These are heady times for Canada’s brewing industry.
COV E R F E AT U R E
According to statistics compiled by Beer Canada, a voluntary trade asso-ciation
of Canadian beermakers, the number of brewing facilities in this country
increased from 817 to 995 from 2017 to 2018, which represents an increase of 21.8 per
cent. Much of that growth can be attributed to increased demand by Canadian beer
drinkers for homegrown craft suds. Additionally, overall beer production in this country
supports 149,000 jobs and contributes $13.6 billion to Canada’s GDP, according to a recent
Conference Board of Canada study.
Still, as encouraging as those numbers are, the domestic brewing industry isn’t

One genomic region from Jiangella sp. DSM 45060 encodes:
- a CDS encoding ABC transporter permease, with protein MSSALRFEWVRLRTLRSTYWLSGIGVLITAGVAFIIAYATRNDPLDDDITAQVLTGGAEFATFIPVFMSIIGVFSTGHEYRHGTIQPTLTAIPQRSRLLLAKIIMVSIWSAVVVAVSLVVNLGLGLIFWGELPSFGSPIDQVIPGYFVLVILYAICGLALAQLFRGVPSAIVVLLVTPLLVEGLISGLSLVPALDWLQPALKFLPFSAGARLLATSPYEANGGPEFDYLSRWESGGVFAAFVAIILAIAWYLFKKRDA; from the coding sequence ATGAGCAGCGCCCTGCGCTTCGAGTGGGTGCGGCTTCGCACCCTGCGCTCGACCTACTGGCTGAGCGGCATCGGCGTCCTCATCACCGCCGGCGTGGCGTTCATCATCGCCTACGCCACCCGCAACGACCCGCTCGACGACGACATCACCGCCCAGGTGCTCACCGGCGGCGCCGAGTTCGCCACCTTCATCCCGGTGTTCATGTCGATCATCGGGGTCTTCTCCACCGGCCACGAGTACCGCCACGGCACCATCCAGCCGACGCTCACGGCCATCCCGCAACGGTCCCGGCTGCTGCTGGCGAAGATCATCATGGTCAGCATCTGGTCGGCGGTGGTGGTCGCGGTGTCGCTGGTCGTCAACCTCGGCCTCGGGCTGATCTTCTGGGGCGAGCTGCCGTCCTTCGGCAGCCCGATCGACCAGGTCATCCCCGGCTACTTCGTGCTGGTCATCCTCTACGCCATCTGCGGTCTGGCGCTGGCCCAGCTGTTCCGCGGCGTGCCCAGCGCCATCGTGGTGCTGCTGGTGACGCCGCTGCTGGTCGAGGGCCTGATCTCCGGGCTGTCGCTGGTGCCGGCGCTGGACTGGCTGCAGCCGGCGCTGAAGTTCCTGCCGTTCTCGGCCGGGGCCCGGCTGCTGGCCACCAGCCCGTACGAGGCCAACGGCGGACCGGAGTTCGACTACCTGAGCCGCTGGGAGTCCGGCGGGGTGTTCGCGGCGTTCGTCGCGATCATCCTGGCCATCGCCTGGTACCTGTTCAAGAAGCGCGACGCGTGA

without its challenges. Perhaps one of the biggest challenges, especially for many craft
brewers, is determining the best way to package their product and get it into the hands
While it’s a relatively simple process to fill kegs, canning is a whole different animal.
Most smaller brewers simply don’t have the physical space or financial resources to can
their own products onsite, an important consideration in today’s market in which canned
products account for about 62 per cent of domestic beer sales.
In response, a number of mobile canning operations have sprung up across the coun-try
over the past six years. Their motto: have cans, will travel. There are currently close to
a dozen such operations spread out across the country, each capable of canning more
SUMMER 2020 § POURED CANADA § 17